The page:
Episode 29: Tea Drunk + Chinese Tea for the Modern Day
From left to right: Shunan Teng, Wai Yu Lam, Tea Drunk Interior, Tea Drunk Exterior. Photo credit for photos 3 & 4: Yuxi Liu
We’ve talked about tea on the show before, specifically matcha and Taiwanese bubble tea (which NY Times Business Section somehow just discovered last month). But for this episode, we go back to where it all began: Chinese tea. The very knowledgeable founder and CEO of Tea Drunk, Shunan Teng, talks to us about what we need to understand about Chinese tea in the modern day. Plus, a bonus interview clip from Hong Kong-based organic tea company, Yisheng Organic!
Our usual segment on what's the best thing we ate in the past week is back. Lynda enjoyed some poke and pineapple soft serve at the new location of Chikarashi, while Iris indulged in her love of lowbrow snacks with Thailand's larb and tom yum goong-flavored Pretz.
Iris then introduces a concept we're bringing back on FMW -- interviews with the F&B professionals of Hong Kong! For our first Hong Kong audio clip of the season, we hear from Wai Yu Lam, Operations Manager of Yisheng Organic. She talks about why the company got into organic and fair trade tea and what you need to think about when tasting tea.
Lynda then introduces Shunan Teng. Not only is she the founder and CEO of Tea Drunk, a NYC-based tea house that has become a destination for those seeking exceptional tea and tea knowledge, she is also an avid educator on the subject and travels to historic tea mountains in China every year. Check out Shunan's work with TedEd in this awesome video of the history of tea.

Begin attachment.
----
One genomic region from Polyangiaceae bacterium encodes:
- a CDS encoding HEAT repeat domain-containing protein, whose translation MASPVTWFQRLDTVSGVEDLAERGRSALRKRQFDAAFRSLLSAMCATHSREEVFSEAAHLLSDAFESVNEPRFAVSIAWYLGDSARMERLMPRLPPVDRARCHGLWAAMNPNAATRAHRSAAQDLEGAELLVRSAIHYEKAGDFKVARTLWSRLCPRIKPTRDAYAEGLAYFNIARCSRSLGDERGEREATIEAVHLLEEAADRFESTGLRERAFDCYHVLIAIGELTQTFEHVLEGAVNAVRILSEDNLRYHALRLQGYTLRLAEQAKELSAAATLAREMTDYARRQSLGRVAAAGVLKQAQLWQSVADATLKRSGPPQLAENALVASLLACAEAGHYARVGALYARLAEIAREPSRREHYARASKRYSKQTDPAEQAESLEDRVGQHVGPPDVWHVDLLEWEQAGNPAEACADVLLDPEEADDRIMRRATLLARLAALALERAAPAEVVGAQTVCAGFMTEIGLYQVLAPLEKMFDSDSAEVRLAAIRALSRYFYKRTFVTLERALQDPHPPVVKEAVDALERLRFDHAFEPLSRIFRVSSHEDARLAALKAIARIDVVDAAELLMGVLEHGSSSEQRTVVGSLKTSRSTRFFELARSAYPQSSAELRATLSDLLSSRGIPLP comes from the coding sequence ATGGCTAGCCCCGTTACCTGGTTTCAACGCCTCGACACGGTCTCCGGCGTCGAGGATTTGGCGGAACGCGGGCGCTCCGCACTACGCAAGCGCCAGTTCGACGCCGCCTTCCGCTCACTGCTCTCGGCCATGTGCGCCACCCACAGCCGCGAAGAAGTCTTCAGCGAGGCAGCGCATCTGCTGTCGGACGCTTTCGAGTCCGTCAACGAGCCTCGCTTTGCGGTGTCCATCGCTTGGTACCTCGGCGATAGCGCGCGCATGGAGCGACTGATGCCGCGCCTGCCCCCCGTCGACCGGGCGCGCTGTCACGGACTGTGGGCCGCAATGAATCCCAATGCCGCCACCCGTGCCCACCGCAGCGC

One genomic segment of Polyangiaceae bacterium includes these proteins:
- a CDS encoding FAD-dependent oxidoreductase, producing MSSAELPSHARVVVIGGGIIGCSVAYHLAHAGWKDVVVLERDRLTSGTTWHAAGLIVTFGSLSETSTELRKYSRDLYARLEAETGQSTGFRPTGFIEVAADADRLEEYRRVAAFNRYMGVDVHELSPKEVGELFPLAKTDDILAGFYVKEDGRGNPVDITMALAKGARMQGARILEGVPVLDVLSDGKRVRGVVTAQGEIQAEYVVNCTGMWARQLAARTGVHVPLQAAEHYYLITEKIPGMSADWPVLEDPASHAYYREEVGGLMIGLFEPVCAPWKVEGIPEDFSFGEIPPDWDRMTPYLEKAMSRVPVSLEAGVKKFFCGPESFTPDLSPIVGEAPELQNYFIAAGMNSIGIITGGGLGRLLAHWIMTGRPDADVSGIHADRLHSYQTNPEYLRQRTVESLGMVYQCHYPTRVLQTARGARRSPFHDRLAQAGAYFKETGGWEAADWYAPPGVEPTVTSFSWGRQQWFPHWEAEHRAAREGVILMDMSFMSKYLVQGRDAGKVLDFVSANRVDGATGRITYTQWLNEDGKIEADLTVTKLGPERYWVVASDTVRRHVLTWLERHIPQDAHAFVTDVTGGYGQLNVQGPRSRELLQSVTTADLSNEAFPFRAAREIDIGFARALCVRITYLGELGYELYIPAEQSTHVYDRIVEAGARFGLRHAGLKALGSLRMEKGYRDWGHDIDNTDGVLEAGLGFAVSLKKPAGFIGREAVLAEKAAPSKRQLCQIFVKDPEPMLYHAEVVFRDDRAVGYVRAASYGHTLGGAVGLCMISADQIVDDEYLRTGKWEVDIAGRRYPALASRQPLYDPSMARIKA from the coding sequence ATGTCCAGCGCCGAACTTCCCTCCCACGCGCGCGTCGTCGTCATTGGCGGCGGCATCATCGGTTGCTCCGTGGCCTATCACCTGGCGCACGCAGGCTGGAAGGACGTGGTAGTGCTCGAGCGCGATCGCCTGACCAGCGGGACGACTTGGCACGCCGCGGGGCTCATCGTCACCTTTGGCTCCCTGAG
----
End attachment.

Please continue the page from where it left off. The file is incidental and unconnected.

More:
Shunan tells us about the concept and mission of Tea Drunk, and the meaningful reasons by the name. Lynda asks Shunan where one should even start to unpack a topic like this, and Shunan reassures us that in China, there is very structured knowledge of tea. She starts with the main categories of Chinese tea: green, yellow, white, oolong, red, and black -- though Chinese black tea is not the same as black tea in the West. What's the next step after you understand these categories? Mindful tasting.
Shunan then explains the seasonality of tea, for both growing and enjoying it. We were surprised to learn that tea plants can live over a hundred years, even several hundred years!
31:03 "In China, we always say that through drinking tea, the goal is to find your true self. And the true self is supposed to be a relaxed self. So drinking tea is trying to find that pure child-like innocence in you."
Next Shunan tells us about some of the etiquette surrounding tea. Don't try so hard when doing the two-finger tap, guys. Play it cool. Lynda then asks about the challenges of selling Chinese tea because it can be seen as so culture-specific and can be intimidating to people outside of Chinese culture. Shunan talks about some of the misconceptions and stereotypes of tea, and why tea can be for anyone. She then differentiates the famous, historic teas of China from the teas that have been around for a long time but haven't enjoyed fame outside of its region until recently, like pu'er.
We could have continued talking to Shunan for just about forever, but we already went over time! Make sure to stop by Tea Drunk in the East Village and hopefully she'll be back in the studio with us soon.